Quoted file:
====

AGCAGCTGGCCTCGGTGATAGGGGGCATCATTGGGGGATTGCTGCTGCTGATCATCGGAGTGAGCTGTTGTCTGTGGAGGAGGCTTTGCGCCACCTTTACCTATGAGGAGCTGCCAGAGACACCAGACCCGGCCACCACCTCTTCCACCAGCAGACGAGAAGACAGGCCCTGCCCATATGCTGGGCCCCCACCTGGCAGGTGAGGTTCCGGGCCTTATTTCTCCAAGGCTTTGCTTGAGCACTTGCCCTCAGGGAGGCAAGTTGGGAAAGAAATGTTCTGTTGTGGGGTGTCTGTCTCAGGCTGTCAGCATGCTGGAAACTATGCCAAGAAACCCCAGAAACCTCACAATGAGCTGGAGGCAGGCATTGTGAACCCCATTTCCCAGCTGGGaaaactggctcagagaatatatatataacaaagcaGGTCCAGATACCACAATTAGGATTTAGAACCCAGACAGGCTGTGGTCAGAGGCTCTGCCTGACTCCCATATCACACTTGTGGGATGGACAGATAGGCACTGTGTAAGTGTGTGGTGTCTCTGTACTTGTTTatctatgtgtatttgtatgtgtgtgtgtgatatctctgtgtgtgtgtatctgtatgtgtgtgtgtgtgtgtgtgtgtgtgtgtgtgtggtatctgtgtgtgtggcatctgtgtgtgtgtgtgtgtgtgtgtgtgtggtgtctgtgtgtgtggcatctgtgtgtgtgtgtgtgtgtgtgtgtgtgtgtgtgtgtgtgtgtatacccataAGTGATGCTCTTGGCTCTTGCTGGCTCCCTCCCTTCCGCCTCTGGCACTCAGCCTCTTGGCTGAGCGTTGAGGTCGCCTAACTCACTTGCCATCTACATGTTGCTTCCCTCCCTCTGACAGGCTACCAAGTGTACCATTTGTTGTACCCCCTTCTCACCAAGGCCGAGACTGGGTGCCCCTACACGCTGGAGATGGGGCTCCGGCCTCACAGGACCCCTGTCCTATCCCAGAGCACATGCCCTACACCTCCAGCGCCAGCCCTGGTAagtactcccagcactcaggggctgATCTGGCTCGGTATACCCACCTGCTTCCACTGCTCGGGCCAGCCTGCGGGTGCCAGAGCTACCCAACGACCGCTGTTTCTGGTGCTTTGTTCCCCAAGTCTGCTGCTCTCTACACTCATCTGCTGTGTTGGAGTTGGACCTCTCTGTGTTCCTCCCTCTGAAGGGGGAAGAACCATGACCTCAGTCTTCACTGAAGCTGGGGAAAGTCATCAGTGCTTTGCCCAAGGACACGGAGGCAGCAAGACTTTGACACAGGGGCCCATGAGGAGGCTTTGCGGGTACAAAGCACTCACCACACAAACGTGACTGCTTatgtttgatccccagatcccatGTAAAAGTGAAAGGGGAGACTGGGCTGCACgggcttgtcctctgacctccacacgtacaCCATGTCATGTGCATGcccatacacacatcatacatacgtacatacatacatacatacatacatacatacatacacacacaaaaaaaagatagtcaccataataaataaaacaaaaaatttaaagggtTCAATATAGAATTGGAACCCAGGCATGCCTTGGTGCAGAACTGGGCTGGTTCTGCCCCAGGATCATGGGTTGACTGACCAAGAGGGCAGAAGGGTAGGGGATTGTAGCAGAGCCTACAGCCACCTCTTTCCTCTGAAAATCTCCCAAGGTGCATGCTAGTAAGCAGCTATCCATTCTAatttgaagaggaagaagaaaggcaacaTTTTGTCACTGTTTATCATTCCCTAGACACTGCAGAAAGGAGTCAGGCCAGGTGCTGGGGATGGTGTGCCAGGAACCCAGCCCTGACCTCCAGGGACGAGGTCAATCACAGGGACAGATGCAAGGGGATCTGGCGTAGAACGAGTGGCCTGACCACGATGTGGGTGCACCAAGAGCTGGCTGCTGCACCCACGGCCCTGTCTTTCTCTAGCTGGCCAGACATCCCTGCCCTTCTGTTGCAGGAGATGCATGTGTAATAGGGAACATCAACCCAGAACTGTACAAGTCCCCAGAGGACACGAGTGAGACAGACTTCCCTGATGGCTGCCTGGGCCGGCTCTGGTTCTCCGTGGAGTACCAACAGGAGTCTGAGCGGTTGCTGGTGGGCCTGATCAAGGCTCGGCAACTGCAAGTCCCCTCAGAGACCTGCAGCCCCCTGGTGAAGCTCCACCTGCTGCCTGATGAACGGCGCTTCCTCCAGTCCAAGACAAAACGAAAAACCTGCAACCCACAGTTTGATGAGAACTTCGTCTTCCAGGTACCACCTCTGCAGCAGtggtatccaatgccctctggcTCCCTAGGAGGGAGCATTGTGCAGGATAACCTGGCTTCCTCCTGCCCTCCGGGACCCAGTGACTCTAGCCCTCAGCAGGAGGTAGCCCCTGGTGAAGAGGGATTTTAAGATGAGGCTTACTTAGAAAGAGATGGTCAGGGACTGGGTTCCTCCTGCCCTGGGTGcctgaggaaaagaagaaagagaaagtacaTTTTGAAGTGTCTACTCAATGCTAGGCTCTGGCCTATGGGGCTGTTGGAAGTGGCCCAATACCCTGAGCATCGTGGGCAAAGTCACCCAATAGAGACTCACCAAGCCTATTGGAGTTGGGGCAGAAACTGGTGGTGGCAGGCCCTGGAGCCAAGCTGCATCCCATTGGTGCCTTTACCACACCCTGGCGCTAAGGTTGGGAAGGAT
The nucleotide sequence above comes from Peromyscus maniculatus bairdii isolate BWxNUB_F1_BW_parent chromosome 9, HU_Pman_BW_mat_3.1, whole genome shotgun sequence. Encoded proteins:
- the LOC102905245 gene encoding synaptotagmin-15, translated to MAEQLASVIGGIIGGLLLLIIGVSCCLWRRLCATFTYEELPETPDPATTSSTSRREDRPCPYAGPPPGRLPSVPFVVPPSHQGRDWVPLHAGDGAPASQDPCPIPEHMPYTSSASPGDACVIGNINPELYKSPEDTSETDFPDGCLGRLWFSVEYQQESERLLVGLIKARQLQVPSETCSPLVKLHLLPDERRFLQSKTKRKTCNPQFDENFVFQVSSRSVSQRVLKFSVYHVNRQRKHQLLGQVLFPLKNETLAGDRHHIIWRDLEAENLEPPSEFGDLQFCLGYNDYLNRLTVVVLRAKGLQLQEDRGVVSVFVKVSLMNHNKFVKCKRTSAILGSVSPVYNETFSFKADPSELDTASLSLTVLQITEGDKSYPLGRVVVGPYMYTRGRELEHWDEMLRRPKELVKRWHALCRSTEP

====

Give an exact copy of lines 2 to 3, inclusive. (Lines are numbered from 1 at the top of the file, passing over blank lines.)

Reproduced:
The nucleotide sequence above comes from Peromyscus maniculatus bairdii isolate BWxNUB_F1_BW_parent chromosome 9, HU_Pman_BW_mat_3.1, whole genome shotgun sequence. Encoded proteins:
- the LOC102905245 gene encoding synaptotagmin-15, translated to MAEQLASVIGGIIGGLLLLIIGVSCCLWRRLCATFTYEELPETPDPATTSSTSRREDRPCPYAGPPPGRLPSVPFVVPPSHQGRDWVPLHAGDGAPASQDPCPIPEHMPYTSSASPGDACVIGNINPELYKSPEDTSETDFPDGCLGRLWFSVEYQQESERLLVGLIKARQLQVPSETCSPLVKLHLLPDERRFLQSKTKRKTCNPQFDENFVFQVSSRSVSQRVLKFSVYHVNRQRKHQLLGQVLFPLKNETLAGDRHHIIWRDLEAENLEPPSEFGDLQFCLGYNDYLNRLTVVVLRAKGLQLQEDRGVVSVFVKVSLMNHNKFVKCKRTSAILGSVSPVYNETFSFKADPSELDTASLSLTVLQITEGDKSYPLGRVVVGPYMYTRGRELEHWDEMLRRPKELVKRWHALCRSTEP